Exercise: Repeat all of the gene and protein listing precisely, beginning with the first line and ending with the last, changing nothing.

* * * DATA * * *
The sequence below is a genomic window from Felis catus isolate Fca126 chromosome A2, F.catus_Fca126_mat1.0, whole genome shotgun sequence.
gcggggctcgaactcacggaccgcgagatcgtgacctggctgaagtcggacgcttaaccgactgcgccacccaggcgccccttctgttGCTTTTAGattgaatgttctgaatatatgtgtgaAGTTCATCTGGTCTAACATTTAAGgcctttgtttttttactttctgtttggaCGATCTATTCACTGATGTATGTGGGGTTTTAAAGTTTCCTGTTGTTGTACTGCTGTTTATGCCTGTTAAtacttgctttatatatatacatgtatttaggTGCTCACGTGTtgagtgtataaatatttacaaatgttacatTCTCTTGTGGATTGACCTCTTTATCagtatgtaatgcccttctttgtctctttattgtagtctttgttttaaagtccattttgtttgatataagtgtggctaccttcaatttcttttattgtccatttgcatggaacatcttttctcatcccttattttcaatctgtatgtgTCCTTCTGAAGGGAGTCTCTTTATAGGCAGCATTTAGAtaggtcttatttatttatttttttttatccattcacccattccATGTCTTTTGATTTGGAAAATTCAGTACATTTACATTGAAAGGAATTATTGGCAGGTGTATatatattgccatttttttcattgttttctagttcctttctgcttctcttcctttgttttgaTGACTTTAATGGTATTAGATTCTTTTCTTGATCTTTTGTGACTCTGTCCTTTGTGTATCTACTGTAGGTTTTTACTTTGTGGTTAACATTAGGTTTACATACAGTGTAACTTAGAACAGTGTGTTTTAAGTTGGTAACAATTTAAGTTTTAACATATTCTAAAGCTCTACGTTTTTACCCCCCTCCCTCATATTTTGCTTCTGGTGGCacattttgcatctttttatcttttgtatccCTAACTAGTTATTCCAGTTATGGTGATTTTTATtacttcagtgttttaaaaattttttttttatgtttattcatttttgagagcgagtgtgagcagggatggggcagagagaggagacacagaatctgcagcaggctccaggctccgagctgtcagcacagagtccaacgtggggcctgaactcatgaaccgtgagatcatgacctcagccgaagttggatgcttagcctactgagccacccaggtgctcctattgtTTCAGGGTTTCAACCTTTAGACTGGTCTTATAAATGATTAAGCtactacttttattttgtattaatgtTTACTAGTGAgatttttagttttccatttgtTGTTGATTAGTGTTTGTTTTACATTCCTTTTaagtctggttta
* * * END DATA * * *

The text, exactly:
The sequence below is a genomic window from Felis catus isolate Fca126 chromosome A2, F.catus_Fca126_mat1.0, whole genome shotgun sequence.
gcggggctcgaactcacggaccgcgagatcgtgacctggctgaagtcggacgcttaaccgactgcgccacccaggcgccccttctgttGCTTTTAGattgaatgttctgaatatatgtgtgaAGTTCATCTGGTCTAACATTTAAGgcctttgtttttttactttctgtttggaCGATCTATTCACTGATGTATGTGGGGTTTTAAAGTTTCCTGTTGTTGTACTGCTGTTTATGCCTGTTAAtacttgctttatatatatacatgtatttaggTGCTCACGTGTtgagtgtataaatatttacaaatgttacatTCTCTTGTGGATTGACCTCTTTATCagtatgtaatgcccttctttgtctctttattgtagtctttgttttaaagtccattttgtttgatataagtgtggctaccttcaatttcttttattgtccatttgcatggaacatcttttctcatcccttattttcaatctgtatgtgTCCTTCTGAAGGGAGTCTCTTTATAGGCAGCATTTAGAtaggtcttatttatttatttttttttatccattcacccattccATGTCTTTTGATTTGGAAAATTCAGTACATTTACATTGAAAGGAATTATTGGCAGGTGTATatatattgccatttttttcattgttttctagttcctttctgcttctcttcctttgttttgaTGACTTTAATGGTATTAGATTCTTTTCTTGATCTTTTGTGACTCTGTCCTTTGTGTATCTACTGTAGGTTTTTACTTTGTGGTTAACATTAGGTTTACATACAGTGTAACTTAGAACAGTGTGTTTTAAGTTGGTAACAATTTAAGTTTTAACATATTCTAAAGCTCTACGTTTTTACCCCCCTCCCTCATATTTTGCTTCTGGTGGCacattttgcatctttttatcttttgtatccCTAACTAGTTATTCCAGTTATGGTGATTTTTATtacttcagtgttttaaaaattttttttttatgtttattcatttttgagagcgagtgtgagcagggatggggcagagagaggagacacagaatctgcagcaggctccaggctccgagctgtcagcacagagtccaacgtggggcctgaactcatgaaccgtgagatcatgacctcagccgaagttggatgcttagcctactgagccacccaggtgctcctattgtTTCAGGGTTTCAACCTTTAGACTGGTCTTATAAATGATTAAGCtactacttttattttgtattaatgtTTACTAGTGAgatttttagttttccatttgtTGTTGATTAGTGTTTGTTTTACATTCCTTTTaagtctggttta